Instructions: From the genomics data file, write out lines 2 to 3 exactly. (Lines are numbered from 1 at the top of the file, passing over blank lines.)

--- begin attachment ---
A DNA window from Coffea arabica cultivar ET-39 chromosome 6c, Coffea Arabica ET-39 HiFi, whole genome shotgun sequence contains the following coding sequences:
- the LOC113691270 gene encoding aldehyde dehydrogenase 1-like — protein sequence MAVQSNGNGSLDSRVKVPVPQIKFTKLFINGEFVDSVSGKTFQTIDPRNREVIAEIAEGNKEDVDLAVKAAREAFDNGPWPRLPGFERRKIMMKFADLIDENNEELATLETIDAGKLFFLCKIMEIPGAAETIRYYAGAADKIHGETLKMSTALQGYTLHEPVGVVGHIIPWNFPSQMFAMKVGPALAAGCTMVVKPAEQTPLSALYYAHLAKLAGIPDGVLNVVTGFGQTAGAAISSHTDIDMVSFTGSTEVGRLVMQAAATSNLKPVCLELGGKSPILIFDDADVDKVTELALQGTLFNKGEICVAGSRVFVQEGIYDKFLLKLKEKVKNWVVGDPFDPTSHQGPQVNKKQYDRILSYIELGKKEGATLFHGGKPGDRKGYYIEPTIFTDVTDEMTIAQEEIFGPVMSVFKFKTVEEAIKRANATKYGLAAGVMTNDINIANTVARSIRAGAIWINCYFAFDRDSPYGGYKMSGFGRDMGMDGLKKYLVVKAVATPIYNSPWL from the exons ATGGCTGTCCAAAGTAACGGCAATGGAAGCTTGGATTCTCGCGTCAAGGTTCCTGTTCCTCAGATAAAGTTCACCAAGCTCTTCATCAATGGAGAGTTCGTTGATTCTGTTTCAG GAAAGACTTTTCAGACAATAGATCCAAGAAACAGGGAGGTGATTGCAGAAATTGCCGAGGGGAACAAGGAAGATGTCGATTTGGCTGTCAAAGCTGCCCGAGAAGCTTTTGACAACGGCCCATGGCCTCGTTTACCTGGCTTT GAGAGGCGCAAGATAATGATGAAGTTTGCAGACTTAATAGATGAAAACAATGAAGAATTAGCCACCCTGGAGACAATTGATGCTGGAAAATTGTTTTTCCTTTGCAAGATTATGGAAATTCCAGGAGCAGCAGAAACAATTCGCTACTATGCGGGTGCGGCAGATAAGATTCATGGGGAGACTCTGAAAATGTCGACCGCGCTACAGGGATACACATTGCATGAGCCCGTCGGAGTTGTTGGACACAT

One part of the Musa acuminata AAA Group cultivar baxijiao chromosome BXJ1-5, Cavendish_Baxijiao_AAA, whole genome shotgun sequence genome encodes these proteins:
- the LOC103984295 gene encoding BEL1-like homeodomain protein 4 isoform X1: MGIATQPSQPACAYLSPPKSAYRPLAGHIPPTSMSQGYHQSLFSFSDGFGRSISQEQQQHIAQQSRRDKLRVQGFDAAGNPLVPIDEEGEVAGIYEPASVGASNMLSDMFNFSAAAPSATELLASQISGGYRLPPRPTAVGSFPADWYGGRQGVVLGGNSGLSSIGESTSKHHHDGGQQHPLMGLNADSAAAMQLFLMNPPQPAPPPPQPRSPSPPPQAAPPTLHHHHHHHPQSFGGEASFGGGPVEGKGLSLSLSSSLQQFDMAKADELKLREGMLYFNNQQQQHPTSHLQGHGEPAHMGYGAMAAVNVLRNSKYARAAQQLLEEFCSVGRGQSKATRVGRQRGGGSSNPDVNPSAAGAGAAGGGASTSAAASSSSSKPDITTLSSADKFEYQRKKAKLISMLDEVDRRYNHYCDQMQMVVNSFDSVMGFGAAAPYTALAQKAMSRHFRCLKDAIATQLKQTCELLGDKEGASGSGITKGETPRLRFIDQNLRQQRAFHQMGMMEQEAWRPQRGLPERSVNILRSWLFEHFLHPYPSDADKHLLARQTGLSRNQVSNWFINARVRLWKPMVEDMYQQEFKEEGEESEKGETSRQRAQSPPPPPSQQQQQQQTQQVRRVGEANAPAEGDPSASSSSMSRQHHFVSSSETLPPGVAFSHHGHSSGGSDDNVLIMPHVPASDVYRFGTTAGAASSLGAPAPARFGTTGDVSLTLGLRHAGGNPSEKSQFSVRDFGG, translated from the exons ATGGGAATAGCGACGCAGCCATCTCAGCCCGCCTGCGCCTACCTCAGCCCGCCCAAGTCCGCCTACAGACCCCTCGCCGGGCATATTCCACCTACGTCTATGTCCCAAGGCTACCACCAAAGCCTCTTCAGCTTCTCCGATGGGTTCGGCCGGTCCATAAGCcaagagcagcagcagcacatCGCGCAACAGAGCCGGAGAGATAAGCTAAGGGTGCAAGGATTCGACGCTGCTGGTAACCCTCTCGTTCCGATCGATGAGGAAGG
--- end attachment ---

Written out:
- the LOC113691270 gene encoding aldehyde dehydrogenase 1-like — protein sequence MAVQSNGNGSLDSRVKVPVPQIKFTKLFINGEFVDSVSGKTFQTIDPRNREVIAEIAEGNKEDVDLAVKAAREAFDNGPWPRLPGFERRKIMMKFADLIDENNEELATLETIDAGKLFFLCKIMEIPGAAETIRYYAGAADKIHGETLKMSTALQGYTLHEPVGVVGHIIPWNFPSQMFAMKVGPALAAGCTMVVKPAEQTPLSALYYAHLAKLAGIPDGVLNVVTGFGQTAGAAISSHTDIDMVSFTGSTEVGRLVMQAAATSNLKPVCLELGGKSPILIFDDADVDKVTELALQGTLFNKGEICVAGSRVFVQEGIYDKFLLKLKEKVKNWVVGDPFDPTSHQGPQVNKKQYDRILSYIELGKKEGATLFHGGKPGDRKGYYIEPTIFTDVTDEMTIAQEEIFGPVMSVFKFKTVEEAIKRANATKYGLAAGVMTNDINIANTVARSIRAGAIWINCYFAFDRDSPYGGYKMSGFGRDMGMDGLKKYLVVKAVATPIYNSPWL from the exons ATGGCTGTCCAAAGTAACGGCAATGGAAGCTTGGATTCTCGCGTCAAGGTTCCTGTTCCTCAGATAAAGTTCACCAAGCTCTTCATCAATGGAGAGTTCGTTGATTCTGTTTCAG GAAAGACTTTTCAGACAATAGATCCAAGAAACAGGGAGGTGATTGCAGAAATTGCCGAGGGGAACAAGGAAGATGTCGATTTGGCTGTCAAAGCTGCCCGAGAAGCTTTTGACAACGGCCCATGGCCTCGTTTACCTGGCTTT GAGAGGCGCAAGATAATGATGAAGTTTGCAGACTTAATAGATGAAAACAATGAAGAATTAGCCACCCTGGAGACAATTGATGCTGGAAAATTGTTTTTCCTTTGCAAGATTATGGAAATTCCAGGAGCAGCAGAAACAATTCGCTACTATGCGGGTGCGGCAGATAAGATTCATGGGGAGACTCTGAAAATGTCGACCGCGCTACAGGGATACACATTGCATGAGCCCGTCGGAGTTGTTGGACACAT

One part of the Musa acuminata AAA Group cultivar baxijiao chromosome BXJ1-5, Cavendish_Baxijiao_AAA, whole genome shotgun sequence genome encodes these proteins: